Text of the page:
Top American recycling groups caught exporting toxic waste

Monday, June 13, 2016 by

E-waste is a growing problem. In the U.S. alone, over 400 million units, or 3.4 million tons, of consumer electronics are scrapped each year replete with their toxic ingredients. According to the Electronics Take Back Coalition (ETBC), tube televisions “have between four and eight pounds of lead in them. Most of the flat panel monitors and TVs being recycled contain less les, but more mercury . . . About 40% of the heavy metals, including lead, mercury and cadmium, in landfills come from electronic equipment discards.”

Out of the 3.4 million tons of e-waste in America, only 25% is recycled while 75%  is tossed into landfills and your water supply.

Who does the recycling? According to ETBC, the “federal government operates prison-based recycling plants. UNICOR is wholly-owned by the Department of Justice . . . and has been found in numerous violations of health, safety and environmental laws.” This same callous and careless attitude toward recycling toxic e-waste is also exported globally.

As reported by The Intercept, “A TWO-YEAR INVESTIGATION of electronics recycling using GPS tracking devices has revealed that policies aimed at curtailing the trade in toxic e-waste have been unsuccessful, with nearly one-third of the devices being exported to developing countries, where equipment is often dismantled in low-tech workshops — often by children — endangering workers, their families, and contaminating the surrounding environment.”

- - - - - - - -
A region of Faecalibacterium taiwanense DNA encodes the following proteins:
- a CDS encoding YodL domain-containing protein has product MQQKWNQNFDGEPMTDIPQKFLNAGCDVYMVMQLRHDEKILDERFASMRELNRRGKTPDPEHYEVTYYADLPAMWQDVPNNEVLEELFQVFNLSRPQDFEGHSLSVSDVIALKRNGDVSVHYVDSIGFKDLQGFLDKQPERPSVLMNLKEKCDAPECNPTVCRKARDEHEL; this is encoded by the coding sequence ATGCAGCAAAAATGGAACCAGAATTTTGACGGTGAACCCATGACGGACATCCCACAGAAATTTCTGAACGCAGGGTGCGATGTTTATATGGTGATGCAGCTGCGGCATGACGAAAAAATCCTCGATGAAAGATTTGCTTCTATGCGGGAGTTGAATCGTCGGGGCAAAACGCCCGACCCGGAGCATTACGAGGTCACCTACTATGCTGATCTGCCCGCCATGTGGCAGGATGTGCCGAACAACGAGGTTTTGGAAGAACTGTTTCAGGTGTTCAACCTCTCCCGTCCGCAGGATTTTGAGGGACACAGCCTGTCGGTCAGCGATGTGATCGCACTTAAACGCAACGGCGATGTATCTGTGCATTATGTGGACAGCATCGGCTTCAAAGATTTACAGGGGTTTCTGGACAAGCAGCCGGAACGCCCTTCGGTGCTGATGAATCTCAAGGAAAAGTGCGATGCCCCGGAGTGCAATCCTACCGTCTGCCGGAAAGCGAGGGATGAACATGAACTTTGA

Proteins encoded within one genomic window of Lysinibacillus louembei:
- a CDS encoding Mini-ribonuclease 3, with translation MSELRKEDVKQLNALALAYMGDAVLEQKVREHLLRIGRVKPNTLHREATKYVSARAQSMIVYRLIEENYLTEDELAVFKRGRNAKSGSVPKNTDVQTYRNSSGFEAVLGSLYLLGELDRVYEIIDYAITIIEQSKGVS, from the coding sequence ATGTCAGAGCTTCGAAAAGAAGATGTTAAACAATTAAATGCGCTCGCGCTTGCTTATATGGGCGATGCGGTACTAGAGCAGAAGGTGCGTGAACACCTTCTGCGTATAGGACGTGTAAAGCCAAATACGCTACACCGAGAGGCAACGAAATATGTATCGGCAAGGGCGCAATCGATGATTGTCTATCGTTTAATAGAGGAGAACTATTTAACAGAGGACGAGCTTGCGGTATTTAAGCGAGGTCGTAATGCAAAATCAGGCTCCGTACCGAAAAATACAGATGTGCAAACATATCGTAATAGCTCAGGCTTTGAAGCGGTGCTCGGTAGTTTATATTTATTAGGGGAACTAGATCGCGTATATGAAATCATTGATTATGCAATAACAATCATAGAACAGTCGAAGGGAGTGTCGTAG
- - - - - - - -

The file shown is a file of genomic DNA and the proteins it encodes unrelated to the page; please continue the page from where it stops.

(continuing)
200 GPS devices were used to see where the e-waste was really going. 32.5% was illegally shipped overseas.

The mission of the nonprofit Basel Action Network (BAN) based in Seattle, Washington is to stop the commodity trading surrounding toxic waste. They decided to track units that were being dropped off for recycling and see where they really ended up.

The Intercept reports, “‘This equipment was left for recycling in more than a dozen states across the country between July 1, 2014, and December 31, 2015; 149 devices went to recyclers, 49 to thrift stores (mainly Goodwill) and two to retailers. What we found out is that quite a large percentage of this equipment is flowing offshore,’ said [BAN executive director] Jim Puckett. . .

“Most of this equipment went to Hong Kong. But other devices were tracked to 10 different countries that include China, Taiwan, Pakistan, Mexico, Thailand, Cambodia and Kenya. While China has been a major e-waste export destination, the government there has been cracking down on these imports . . .”

Just like GMOs and depleted uranium, the US is spreading dangerous E-waste globally without concern.

The Intercept reports, “BAN calculates that the U.S. is exporting between 314,000 and 376,800 tons of e-waste annually — or 43 to 52 container loads daily. If not disposed of properly, e-waste can release numerous toxics — heavy metals including lead, mercury, and cadmium; and chemicals, among them brominated flame retardants and dioxins and — into the environment. Numerous studies have found toxics associated with e-waste leaching from landfills, contaminating waterways, and contributing to global air pollution. In developing countries where informal and rudimentary electronics recycling often takes place, this e-waste processing has led to high levels to toxic exposures, including for children.”

What drives the e-waste trade is what drives and controls most things: money.

Again, from the Intercept: “‘What drives this business are commodity prices, what recyclers can make on glass, plastics and metals. When those prices are low, as they are now, it’s difficult to turn a profit if the costs of dismantling equipment are high. . . ‘ explained Sage Sustainable Electronics founder and CEO Robert Houghton.”

While the government works on their master plan to control your outbound breath (Co2) under the guise of climate change, they couldn’t care less about their e-waste, or any poison they spew.

Sounds like business as usual.

 

Sources:

Science.NaturalNews.com

ElectronicStakeback.com

TheIntercept.com

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